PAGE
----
The method, as formulated by David J. Anderson, is an approach
to incremental, evolutionary process and systems change for organizations.

Furthermore, it is a way for teams and organizations to visualize their work,
identify and eliminate bottlenecks and achieve dramatic operational
improvements in terms of throughput and quality!

In addition, it is a method to gradually improve whatever you do – whether
software development, IT/ Ops, Staffing, Recruitment, Marketing and Sales,
Procurement – in fact, almost any business function can benefit from
applying Kanban to bring about significant benefits such as reduced
lead time, increased throughput and much higher quality of products
or services delivered!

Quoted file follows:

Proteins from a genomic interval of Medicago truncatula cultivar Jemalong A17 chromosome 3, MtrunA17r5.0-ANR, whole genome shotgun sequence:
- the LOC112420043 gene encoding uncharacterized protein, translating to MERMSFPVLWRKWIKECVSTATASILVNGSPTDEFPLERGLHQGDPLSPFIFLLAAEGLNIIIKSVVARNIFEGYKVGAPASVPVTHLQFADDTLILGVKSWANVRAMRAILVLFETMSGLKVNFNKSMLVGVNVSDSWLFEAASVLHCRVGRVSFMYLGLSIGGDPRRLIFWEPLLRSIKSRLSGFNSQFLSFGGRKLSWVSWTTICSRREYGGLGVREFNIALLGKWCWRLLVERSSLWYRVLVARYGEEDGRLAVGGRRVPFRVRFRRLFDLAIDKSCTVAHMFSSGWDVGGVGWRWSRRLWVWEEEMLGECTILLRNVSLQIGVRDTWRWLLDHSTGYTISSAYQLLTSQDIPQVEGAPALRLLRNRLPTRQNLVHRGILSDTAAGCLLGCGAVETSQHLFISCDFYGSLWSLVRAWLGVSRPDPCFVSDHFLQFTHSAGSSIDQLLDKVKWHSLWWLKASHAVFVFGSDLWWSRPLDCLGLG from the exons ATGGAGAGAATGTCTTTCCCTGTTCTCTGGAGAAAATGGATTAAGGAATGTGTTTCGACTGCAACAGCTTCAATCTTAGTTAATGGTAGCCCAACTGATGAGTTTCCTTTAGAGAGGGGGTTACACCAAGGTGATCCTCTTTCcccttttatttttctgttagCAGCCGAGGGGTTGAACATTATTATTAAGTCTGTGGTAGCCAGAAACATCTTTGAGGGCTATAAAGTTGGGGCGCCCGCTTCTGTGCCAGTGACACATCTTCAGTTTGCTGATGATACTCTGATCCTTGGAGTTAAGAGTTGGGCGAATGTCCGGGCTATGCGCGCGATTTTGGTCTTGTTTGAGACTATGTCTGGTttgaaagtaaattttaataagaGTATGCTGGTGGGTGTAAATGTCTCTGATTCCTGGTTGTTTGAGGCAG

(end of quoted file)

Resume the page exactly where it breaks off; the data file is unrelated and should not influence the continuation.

What does it come from?

Kanban, also spelt kamban, is a Japanese term for “signboard” or “Billboard”
that indicates “available capacity (to work)”. It is a concept related to
lean and just-in-time (JIT) production. It is a scheduling system that
tells you what to produce, when to produce it, and how much to produce.

Kanban Board
Kanban Board

At its simplest, it is a card with an inventory number that’s attached to a part.
Right before the part is installed, the kanban card is detached and sent up the supply
chain as a request for another part. A part is only manufactured (or ordered) if there is a kanban card for it.

There are six generally accepted rules:

1. Downstream processes may only withdraw items in the precise amounts specified on the kanban.
2. Upstream processes may only send items downstream in the precise amounts and sequences specified by the kanban.
3. No items are made or moved without a kanban.
4. A kanban must accompany each item at all times.
5. Defects and incorrect amounts are never sent to the next downstream process.
6. The number of kanbans should be monitored carefully to reveal problems and opportunities for improvement.


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